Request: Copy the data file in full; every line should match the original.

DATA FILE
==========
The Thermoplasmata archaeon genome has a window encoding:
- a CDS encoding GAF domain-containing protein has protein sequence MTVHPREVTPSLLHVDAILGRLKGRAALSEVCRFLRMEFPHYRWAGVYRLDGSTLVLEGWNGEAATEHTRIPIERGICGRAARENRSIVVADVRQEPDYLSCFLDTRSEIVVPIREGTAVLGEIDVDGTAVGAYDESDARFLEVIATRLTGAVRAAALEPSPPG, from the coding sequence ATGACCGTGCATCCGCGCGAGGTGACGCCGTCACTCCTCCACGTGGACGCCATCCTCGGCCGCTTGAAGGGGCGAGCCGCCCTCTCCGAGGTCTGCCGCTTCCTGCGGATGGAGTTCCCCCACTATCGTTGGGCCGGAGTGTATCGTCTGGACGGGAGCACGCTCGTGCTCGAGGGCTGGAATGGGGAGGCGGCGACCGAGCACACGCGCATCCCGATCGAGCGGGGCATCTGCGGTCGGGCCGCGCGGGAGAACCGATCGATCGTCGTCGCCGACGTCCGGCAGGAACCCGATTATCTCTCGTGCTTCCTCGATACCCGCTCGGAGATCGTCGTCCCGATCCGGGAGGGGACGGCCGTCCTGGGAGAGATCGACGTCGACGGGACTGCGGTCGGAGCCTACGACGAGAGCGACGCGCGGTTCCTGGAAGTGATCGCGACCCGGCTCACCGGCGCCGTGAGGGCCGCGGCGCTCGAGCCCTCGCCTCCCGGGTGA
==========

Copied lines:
The Thermoplasmata archaeon genome has a window encoding:
- a CDS encoding GAF domain-containing protein has protein sequence MTVHPREVTPSLLHVDAILGRLKGRAALSEVCRFLRMEFPHYRWAGVYRLDGSTLVLEGWNGEAATEHTRIPIERGICGRAARENRSIVVADVRQEPDYLSCFLDTRSEIVVPIREGTAVLGEIDVDGTAVGAYDESDARFLEVIATRLTGAVRAAALEPSPPG, from the coding sequence ATGACCGTGCATCCGCGCGAGGTGACGCCGTCACTCCTCCACGTGGACGCCATCCTCGGCCGCTTGAAGGGGCGAGCCGCCCTCTCCGAGGTCTGCCGCTTCCTGCGGATGGAGTTCCCCCACTATCGTTGGGCCGGAGTGTATCGTCTGGACGGGAGCACGCTCGTGCTCGAGGGCTGGAATGGGGAGGCGGCGACCGAGCACACGCGCATCCCGATCGAGCGGGGCATCTGCGGTCGGGCCGCGCGGGAGAACCGATCGATCGTCGTCGCCGACGTCCGGCAGGAACCCGATTATCTCTCGTGCTTCCTCGATACCCGCTCGGAGATCGTCGTCCCGATCCGGGAGGGGACGGCCGTCCTGGGAGAGATCGACGTCGACGGGACTGCGGTCGGAGCCTACGACGAGAGCGACGCGCGGTTCCTGGAAGTGATCGCGACCCGGCTCACCGGCGCCGTGAGGGCCGCGGCGCTCGAGCCCTCGCCTCCCGGGTGA